How to Make Refried Beans From Scratch

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Leftover cooked beans make excellent refried beans.
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Start to Finish: 2 to 4 hours depending on bean cooking time; 20 minutes from cooked beans to finish Servings: 8 (4 cups) Difficulty Level: Beginner


Although they take time to prepare, the best restaurant-style refried beans are easily made at home from scratch. The method is simple and straightforward; the result is a marked improvement over the canned variety in both flavor and texture. the term refried beans is a mistranslation of the Mexican frijoles refritos, which really means well-fried or well-cooked beans.


  • 1 pound dry beans -- pinto, black, kidney or similar variety
  • Water
  • 1/2 yellow or white onion, chopped, divided
  • 1 to 2 cloves garlic, minced
  • 1 to 2 tablepoons lard, bacon drippings, vegetable shortening or olive oil
  • Salt and pepper


A Pot of Cooked Beans

Use a deep, heavy-bottomed pot such as a Dutch oven.

Add a tablespoon of lard or other cooking fat and heat over medium heat until melted. Add half a chopped onion and a clove of chopped garlic, and saute until softened.

Add the dried beans to the pot plus 4 cups or more of water to cover. Bring the water to a boil; reduce it to a simmer and cook it until the beans are tender. This may take several hours. Add water as needed so that the beans are always covered.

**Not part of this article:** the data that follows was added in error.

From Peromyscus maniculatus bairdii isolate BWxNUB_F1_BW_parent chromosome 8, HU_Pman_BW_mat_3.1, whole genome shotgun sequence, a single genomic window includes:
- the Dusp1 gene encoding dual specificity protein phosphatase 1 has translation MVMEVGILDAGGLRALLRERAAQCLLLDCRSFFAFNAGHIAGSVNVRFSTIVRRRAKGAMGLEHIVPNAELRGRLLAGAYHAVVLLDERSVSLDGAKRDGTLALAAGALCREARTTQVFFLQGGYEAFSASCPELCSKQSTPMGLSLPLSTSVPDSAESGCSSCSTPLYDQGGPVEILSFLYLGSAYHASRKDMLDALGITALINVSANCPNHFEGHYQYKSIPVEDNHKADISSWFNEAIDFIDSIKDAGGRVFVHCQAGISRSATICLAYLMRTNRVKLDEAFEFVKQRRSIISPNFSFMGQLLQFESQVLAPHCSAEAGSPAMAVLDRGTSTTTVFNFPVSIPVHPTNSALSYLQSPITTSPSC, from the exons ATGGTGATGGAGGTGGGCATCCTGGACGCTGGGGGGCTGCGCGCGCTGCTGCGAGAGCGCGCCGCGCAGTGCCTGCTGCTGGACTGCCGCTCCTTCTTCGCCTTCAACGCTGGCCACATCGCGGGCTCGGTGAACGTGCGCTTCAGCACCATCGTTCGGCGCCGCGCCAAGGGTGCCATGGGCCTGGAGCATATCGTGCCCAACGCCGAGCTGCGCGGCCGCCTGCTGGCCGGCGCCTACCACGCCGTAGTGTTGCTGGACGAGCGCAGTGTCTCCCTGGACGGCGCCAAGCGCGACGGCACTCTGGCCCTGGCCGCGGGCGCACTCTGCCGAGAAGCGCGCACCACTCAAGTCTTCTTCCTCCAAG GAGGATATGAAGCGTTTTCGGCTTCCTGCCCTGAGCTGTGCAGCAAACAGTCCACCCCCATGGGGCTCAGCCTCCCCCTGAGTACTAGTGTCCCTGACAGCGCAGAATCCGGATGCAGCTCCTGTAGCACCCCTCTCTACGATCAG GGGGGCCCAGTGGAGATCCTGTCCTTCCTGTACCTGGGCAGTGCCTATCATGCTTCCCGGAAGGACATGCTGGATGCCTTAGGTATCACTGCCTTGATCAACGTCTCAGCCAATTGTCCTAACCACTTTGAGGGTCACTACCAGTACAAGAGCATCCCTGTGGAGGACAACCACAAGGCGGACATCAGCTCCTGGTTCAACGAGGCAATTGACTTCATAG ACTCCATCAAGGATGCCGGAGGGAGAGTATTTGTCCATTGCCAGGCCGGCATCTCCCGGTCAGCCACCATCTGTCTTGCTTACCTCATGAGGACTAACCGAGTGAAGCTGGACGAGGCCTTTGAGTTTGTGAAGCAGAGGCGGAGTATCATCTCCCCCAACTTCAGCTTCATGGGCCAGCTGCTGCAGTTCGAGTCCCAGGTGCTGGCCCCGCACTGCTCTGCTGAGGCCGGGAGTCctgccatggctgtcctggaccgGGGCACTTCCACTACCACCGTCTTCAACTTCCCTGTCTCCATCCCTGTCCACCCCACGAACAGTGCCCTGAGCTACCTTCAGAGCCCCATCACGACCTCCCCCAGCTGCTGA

When the beans are tender, remove them from the heat. Drain and reserve the broth.

A Panful of Mashed Beans

In a large, heavy skillet -- cast-iron is best -- heat the other tablespoon of lard. Add the other half of chopped onion and the second clove of minced garlic, and saute them until they're softened.

Add the cooked beans and heat them through. While they're heating, stir the beans and mash them with a potato masher. Add the bean cooking liquid as needed to achieve the moistness and consistency you desire. Season them with salt and pepper and serve.


Uses for Refried Beans

Once you have prepared a batch of refried beans, use them to fill tacos, tortas and burritos. If you use olive oil or vegetable shortening to cook the beans, they are an excellent vegetarian option for these and other Mexican dishes. Refried beans are also essential for a five-layer or seven-layer party dip, or just use them on their own as a base for bean dip. A scoop of refried beans is a traditional side dish for any Mexican meal, from breakfast to dinner.


Cook the beans ahead of time, up to 5 days. You can also freeze the cooked beans and thaw them before proceeding with the rest of a recipe.


It is traditional in Mexican cooking to add a sprig or two of fresh epazote to the pot of cooking beans.

Don't worry too much about overcooking the pot of beans or if you encounter split beans while you're cleaning and sorting them, since you will just be mashing them later.

If you don't have a potato masher, you can use an immersion blender to puree the beans. This produces a smoother-textured final product.


Although a pot of refried beans need no more seasoning than salt and pepper, some recipes add a teaspoon of cumin and/or a teaspoon of chili powder to the skillet to enhance the flavors. Be cautious with both, lest the flavors overwhelm the dish. You can also add lime juice to taste at the end of cooking.

Restaurant-style refried beans are often garnished with grated cheddar cheese and/or a small amount of minced onion on top.


Do not let the water in the bean pot boil away; your beans will burn, and you will not have any cooking liquid left for the second phase.


Keep the heat under the skillet at medium or lower to avoid scorching the beans. Adding the bean cooking liquid as needed will also help prevent scorching.